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An In-Depth Look at Different Types of Manufacturing Software

An In-Depth Look at Different Types of Manufacturing Software

Manufacturing refers to the large-scale production of goods using labor, machinery, or other processes. Manufacturing software systems are designed as end-to-end solutions for facilitating the creation of these goods. They provide resources for managing the complex contingencies that arise at all stages of the manufacturing process, from the design and formulation of a product, through the tracking of its components, to its production, and quality control. When implemented, manufacturing software can increase the efficiency and productivity of a manufacturing operation and result in cost savings and significant ROI.

A few specific branches exist under the umbrella of “manufacturing” based on the types of goods being produced, and the way in which they are created. For example, the manufacturing process that yields a chemical substance like pharmaceuticals, salt or soda, requires a vastly different approach from a materials and production standpoint than the process used to make a wrench, doorknob or lamp. Thankfully for manufacturers, software developers understand this, and as a result there are manufacturing software solutions that cater to these different approaches to manufacturing. Below we’ll outline the main subsegments of manufacturing software, and point you toward some key vendors in each area.

Process Manufacturing

Process manufacturing is a branch of manufacturing that is concerned with creating products that cannot be broken down and returned to their component parts. The products resultant from these operations are “process” or formula-based, and include substances like peanut butter and dish detergent. Some vertical markets that employ process manufacturing techniques are the food and beverage industry, paints and coatings, chemicals, pharmaceuticals, and textiles. Process Manufacturing Software vendors to consider: Infor, IFS, Microsoft, Syspro, Aptean.

Discrete Manufacturing

Discrete manufacturing refers to operations where the manufacturer works off of an order to create a physical product (think widget) on behalf of businesses or consumers. These products could in theory be disassembled. Examples of the types of products generated through discrete manufacturing are toys, household appliances, consumer electronics, and computers. On the larger side, airplanes and automobiles are also created through discrete manufacturing. Discrete Manufacturing Software Vendors to consider: Visibility, Plex, High Jump, SAP, Aptean, and Shoptech.

Hybrid Manufacturing

Hybrid or mixed manufacturing environments are those where the controlling company engages in both discrete and process manufacturing activities.

Job Shop Manufacturing

A job shop is a small manufacturing facility that does custom fabrications of batch orders for midsized clients. They usually engage in discrete manufacturing operations, picking up jobs for new clients at the conclusion of each job. This varies from a facility that continuously produces a standardized product, like the manufacturing facility that creates Boeing jets. Job shop manufacturing vendors to consider: Epicor, Fitrix.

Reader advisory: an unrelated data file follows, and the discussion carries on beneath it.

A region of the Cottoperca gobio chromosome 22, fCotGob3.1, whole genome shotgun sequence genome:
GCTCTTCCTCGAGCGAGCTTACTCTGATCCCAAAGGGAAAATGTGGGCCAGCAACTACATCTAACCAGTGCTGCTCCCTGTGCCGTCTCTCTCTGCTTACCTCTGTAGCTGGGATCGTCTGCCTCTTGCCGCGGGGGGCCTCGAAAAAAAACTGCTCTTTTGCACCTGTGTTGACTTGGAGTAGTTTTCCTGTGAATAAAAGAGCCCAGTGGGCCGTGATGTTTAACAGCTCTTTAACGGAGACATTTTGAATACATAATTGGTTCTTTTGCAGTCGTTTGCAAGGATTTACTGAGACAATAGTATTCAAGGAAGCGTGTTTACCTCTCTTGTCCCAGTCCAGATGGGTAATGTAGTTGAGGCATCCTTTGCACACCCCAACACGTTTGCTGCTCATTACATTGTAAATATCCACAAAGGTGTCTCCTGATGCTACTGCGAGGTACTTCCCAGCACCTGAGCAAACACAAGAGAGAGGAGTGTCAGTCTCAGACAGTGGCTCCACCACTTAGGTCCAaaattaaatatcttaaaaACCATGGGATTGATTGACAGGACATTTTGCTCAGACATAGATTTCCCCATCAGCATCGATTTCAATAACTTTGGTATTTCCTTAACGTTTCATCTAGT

Key Differences

Process and discrete manufacturing operations have differing demands from a software standpoint, but before we get into the differences let’s look at where the solutions overlap.

Both types of manufacturing software supply fundamental accounting features like general ledger, accounts payable, and accounts receivable. They offer the ability to create sales and purchase orders, and provide bank reconciliation features. According to manufacturing software consultant Nancy Phillippi, where the differences start to arise are in the inventory and bill of materials features.

“Process manufacturers require formulas/recipes, containers and labels for their bill of materials. They need pounds, gallons, ounces, liters, milliliters, grams, etc. Discrete manufacturers need eaches, perhaps lengths of material too such as like wire in a roll and/or by the foot. Most discrete software packages do not understand a conversion of pounds to gallons, or a liter to an ounce and nor are they able to use this same conversion factor on a bill of material.”

Process manufacturers require lot traceability features, whereas this function is less important to discrete manufacturers. For instance manufacturers that create products governed by the FDA must be prepared to trace ingredients back to their sources. In the event of a recall, the manufacturer of say, grape jelly, must be able to tell the FDA the origin of the suspicious grapes to prevent their distribution to other jelly manufacturers, and lot traceability provides this ability.

Want more information on process manufacturing software? Browse product reviews and top blog posts on the manufacturing research center page. If you’re ready to find the best solution for your manufacturing company, check out our five free manufacturing reports, where we compare leading products by pricing and key features.

  • Consultant

James Sullivan

Writer, An In-Depth Look at Different Types of Manufacturing Software
Expert in Enterprise Social, CRM
James is a contributing writer, covering emerging segments, innovative companies, and key players in the business technology landscape.